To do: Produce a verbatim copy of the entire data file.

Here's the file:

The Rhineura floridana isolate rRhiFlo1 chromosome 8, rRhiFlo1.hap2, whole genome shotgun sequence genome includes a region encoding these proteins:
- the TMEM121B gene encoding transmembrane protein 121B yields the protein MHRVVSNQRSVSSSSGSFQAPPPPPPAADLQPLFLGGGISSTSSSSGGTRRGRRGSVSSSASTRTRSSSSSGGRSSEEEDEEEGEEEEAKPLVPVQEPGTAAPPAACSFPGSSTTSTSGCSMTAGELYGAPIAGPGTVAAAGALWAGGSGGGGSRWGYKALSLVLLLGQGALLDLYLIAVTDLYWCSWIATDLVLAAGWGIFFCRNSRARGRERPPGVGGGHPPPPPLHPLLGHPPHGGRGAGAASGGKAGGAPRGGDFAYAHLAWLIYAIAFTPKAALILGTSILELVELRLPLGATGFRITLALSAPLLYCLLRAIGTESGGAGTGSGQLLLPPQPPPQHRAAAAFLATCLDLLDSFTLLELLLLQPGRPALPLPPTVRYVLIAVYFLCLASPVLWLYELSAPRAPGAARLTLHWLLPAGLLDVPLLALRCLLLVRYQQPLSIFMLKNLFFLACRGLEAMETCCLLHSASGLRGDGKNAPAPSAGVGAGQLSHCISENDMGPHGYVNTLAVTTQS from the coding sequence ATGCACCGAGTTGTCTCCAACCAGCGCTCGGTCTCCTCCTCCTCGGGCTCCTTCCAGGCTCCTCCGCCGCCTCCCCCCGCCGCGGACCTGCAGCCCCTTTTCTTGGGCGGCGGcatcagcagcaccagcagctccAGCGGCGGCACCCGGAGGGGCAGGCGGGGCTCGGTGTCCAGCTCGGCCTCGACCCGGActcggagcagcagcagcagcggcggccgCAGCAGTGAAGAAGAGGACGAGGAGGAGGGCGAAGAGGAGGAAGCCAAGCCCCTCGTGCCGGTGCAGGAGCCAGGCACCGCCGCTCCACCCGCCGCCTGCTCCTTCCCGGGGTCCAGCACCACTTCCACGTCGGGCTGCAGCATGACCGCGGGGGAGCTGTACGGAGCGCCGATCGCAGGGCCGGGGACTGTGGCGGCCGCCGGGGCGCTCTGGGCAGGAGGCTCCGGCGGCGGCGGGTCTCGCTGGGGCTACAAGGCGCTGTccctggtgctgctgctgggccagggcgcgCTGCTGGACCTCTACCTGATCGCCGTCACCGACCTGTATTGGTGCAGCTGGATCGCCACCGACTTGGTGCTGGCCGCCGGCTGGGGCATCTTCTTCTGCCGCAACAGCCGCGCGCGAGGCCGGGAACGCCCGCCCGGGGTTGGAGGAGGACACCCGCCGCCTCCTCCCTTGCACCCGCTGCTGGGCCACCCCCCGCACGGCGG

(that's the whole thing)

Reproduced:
The Rhineura floridana isolate rRhiFlo1 chromosome 8, rRhiFlo1.hap2, whole genome shotgun sequence genome includes a region encoding these proteins:
- the TMEM121B gene encoding transmembrane protein 121B yields the protein MHRVVSNQRSVSSSSGSFQAPPPPPPAADLQPLFLGGGISSTSSSSGGTRRGRRGSVSSSASTRTRSSSSSGGRSSEEEDEEEGEEEEAKPLVPVQEPGTAAPPAACSFPGSSTTSTSGCSMTAGELYGAPIAGPGTVAAAGALWAGGSGGGGSRWGYKALSLVLLLGQGALLDLYLIAVTDLYWCSWIATDLVLAAGWGIFFCRNSRARGRERPPGVGGGHPPPPPLHPLLGHPPHGGRGAGAASGGKAGGAPRGGDFAYAHLAWLIYAIAFTPKAALILGTSILELVELRLPLGATGFRITLALSAPLLYCLLRAIGTESGGAGTGSGQLLLPPQPPPQHRAAAAFLATCLDLLDSFTLLELLLLQPGRPALPLPPTVRYVLIAVYFLCLASPVLWLYELSAPRAPGAARLTLHWLLPAGLLDVPLLALRCLLLVRYQQPLSIFMLKNLFFLACRGLEAMETCCLLHSASGLRGDGKNAPAPSAGVGAGQLSHCISENDMGPHGYVNTLAVTTQS from the coding sequence ATGCACCGAGTTGTCTCCAACCAGCGCTCGGTCTCCTCCTCCTCGGGCTCCTTCCAGGCTCCTCCGCCGCCTCCCCCCGCCGCGGACCTGCAGCCCCTTTTCTTGGGCGGCGGcatcagcagcaccagcagctccAGCGGCGGCACCCGGAGGGGCAGGCGGGGCTCGGTGTCCAGCTCGGCCTCGACCCGGActcggagcagcagcagcagcggcggccgCAGCAGTGAAGAAGAGGACGAGGAGGAGGGCGAAGAGGAGGAAGCCAAGCCCCTCGTGCCGGTGCAGGAGCCAGGCACCGCCGCTCCACCCGCCGCCTGCTCCTTCCCGGGGTCCAGCACCACTTCCACGTCGGGCTGCAGCATGACCGCGGGGGAGCTGTACGGAGCGCCGATCGCAGGGCCGGGGACTGTGGCGGCCGCCGGGGCGCTCTGGGCAGGAGGCTCCGGCGGCGGCGGGTCTCGCTGGGGCTACAAGGCGCTGTccctggtgctgctgctgggccagggcgcgCTGCTGGACCTCTACCTGATCGCCGTCACCGACCTGTATTGGTGCAGCTGGATCGCCACCGACTTGGTGCTGGCCGCCGGCTGGGGCATCTTCTTCTGCCGCAACAGCCGCGCGCGAGGCCGGGAACGCCCGCCCGGGGTTGGAGGAGGACACCCGCCGCCTCCTCCCTTGCACCCGCTGCTGGGCCACCCCCCGCACGGCGG